Why does needle size matter?

Sep 18, 2017


It's time to get to the 'pointy' end of diabetes self-care.

Do you know the size of your needle? Have you ever considered switching to a smaller needle? Chances are like many other people with diabetes, you may not be aware that short pen needles exist and the transition to a shorter needle can make injecting a more comfortable experience, which is especially relevant for people who inject their diabetes medication several times a day.

How do I find the right needle for me?

Choosing the appropriate needle length for you is crucial for effectively injecting your diabetes medication. In more recent years, diabetes experts from around the world have been championing the use of short needles over long needles.2

Long needles, such as an 8mm or 12.7mm pen needle, increase the risk of injecting your medication into the muscle rather than the fatty layer of tissue just below the skin.1 It's important your medication is injected into this fatty layer to ensure optimal absorption of your medication and management of your blood glucose levels.2

Longer needles can also increase the chances of bruising, bleeding and pain.2 Short needles, being 4mm and 5mm pen needles, reduce the risk of injecting medication into your muscle.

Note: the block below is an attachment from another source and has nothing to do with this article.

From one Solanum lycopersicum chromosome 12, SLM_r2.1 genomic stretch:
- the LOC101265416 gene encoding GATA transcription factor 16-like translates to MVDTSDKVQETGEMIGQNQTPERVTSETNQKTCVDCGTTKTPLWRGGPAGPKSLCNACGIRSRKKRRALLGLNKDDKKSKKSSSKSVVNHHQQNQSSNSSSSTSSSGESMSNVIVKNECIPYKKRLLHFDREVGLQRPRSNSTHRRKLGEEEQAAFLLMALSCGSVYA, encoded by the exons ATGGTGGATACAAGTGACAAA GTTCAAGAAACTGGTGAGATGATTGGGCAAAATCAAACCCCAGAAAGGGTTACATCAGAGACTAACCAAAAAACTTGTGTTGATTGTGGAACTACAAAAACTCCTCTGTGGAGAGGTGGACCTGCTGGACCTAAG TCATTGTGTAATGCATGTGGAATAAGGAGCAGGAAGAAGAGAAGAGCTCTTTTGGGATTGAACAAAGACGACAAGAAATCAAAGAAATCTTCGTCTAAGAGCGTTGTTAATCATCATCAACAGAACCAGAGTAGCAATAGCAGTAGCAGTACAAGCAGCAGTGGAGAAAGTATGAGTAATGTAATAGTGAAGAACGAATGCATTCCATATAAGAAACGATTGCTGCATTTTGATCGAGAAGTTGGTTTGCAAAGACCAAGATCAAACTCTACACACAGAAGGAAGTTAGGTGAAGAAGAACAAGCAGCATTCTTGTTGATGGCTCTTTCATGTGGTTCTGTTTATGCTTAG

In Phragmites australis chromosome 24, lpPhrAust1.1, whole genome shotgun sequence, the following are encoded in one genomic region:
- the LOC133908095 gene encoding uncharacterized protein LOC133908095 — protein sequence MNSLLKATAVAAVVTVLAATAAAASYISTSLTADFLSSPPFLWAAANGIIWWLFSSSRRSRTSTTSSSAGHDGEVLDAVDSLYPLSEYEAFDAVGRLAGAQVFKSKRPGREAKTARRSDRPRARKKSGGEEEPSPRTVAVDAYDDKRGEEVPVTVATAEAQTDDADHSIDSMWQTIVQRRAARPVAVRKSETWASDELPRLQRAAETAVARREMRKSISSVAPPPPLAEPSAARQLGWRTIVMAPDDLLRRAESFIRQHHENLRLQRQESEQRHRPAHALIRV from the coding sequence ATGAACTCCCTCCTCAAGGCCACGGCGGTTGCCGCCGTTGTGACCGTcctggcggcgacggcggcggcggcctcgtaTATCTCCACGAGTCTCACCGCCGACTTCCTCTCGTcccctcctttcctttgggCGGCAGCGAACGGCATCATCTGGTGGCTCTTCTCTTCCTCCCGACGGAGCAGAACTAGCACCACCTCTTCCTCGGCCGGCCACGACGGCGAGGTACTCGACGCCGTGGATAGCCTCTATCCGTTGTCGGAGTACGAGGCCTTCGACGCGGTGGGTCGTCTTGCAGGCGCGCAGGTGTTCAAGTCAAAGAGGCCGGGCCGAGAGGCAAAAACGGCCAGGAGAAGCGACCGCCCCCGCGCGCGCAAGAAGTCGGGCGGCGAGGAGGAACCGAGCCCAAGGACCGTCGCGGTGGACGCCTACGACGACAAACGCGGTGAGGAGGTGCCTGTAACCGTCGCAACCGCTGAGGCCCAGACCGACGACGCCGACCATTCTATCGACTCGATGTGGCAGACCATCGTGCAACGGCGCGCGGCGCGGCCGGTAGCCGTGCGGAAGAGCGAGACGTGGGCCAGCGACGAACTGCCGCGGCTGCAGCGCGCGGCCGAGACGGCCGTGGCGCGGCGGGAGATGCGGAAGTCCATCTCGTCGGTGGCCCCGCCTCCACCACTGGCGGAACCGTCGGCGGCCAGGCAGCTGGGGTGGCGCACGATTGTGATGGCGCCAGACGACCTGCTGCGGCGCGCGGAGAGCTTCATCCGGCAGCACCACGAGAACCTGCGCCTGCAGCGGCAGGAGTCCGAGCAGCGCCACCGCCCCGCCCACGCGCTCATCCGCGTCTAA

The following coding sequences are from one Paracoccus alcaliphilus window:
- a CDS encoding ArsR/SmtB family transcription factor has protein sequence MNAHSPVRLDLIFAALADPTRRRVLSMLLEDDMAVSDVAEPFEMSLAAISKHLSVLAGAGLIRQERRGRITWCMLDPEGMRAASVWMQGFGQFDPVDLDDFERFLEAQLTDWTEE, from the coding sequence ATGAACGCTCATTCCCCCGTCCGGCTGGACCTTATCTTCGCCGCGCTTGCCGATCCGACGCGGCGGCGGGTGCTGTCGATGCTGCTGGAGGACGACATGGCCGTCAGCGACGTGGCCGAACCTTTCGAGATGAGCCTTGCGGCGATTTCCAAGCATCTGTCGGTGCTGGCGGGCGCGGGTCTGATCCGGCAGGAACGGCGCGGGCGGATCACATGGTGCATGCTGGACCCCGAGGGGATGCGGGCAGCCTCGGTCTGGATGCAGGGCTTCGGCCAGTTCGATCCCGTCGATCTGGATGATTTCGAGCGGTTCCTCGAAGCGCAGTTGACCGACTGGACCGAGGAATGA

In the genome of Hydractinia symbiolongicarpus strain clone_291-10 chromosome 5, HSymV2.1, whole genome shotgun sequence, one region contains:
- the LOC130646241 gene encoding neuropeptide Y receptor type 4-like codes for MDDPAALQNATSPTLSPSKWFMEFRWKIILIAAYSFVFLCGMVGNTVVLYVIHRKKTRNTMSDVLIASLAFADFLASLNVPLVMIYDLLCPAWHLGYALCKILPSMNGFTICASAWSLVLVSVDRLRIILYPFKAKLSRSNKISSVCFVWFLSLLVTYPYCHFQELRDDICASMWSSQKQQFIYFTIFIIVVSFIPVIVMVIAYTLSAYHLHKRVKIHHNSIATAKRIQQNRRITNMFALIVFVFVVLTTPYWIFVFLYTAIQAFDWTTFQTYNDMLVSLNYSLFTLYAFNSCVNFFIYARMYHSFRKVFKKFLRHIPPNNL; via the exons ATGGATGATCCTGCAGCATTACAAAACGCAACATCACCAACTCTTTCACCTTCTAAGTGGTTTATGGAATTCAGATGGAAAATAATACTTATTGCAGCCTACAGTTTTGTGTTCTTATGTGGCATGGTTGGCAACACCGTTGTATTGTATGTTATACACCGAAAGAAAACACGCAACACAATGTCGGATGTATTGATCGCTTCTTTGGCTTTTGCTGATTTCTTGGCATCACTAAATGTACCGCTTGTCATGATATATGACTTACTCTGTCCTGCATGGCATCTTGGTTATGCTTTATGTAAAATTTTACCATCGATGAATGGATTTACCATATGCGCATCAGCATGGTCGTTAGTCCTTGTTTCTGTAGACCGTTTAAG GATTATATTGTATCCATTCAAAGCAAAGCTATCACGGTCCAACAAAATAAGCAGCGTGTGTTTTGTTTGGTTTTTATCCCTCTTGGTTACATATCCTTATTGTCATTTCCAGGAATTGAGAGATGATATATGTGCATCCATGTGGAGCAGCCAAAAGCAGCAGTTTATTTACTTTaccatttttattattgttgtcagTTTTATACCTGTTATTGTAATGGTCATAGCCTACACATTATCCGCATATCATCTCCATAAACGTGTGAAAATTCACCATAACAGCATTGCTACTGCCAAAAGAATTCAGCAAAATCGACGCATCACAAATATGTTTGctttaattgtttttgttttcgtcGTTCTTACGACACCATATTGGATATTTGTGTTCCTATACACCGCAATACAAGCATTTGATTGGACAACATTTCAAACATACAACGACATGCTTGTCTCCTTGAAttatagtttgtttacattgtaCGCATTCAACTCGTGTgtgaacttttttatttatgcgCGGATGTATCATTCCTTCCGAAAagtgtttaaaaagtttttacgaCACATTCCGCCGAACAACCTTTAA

The BD Ultra-FineTM 4mm Pen Needle is BD's smallest, thinnest pen needle which is compatible with all diabetes medication pens and suitable for most people with diabetes including children and those who are overweight.3-5# Used with the correct injection technique, The BD Ultra-fineTM 4mm Pen Needle ensures medication is injected to the correct skin depth over 99.5 percent of the time, at all injection sites.1 Note, this product is not available in New Zealand. The BD Micro-FineTM+ 4mm Pen Needle is currently available in New Zealand.

If you ever experience bruising, bleeding or pain when injecting, switching to a shorter needle such as a BD 4mm or 5mm pen needle may help.2 Talk to your healthcare professional about which needle length is appropriate for you.

# As at March 2017


References
  1. Gibney M et al. Curr Med Res Opin. 2010;26(6):1519-1530.
  2. Frid AH, Kreugel G, Grassi G et al. Mayo Clin Proc. September 2016:91(9):1231-1255.
  3. Aronson R. Diabetes Technol Ther. 2012; 14(8): 741-747. 2013; 39(5): 445-53.
  4. Lo Presti D, Ingegnosi C, Strauss K. Pediatr Diabetes. 2012; 13(7): 525-533.
  5. Bergenstal R, et al. Mayo Clin Proc. March 2015; 90(3):329-338.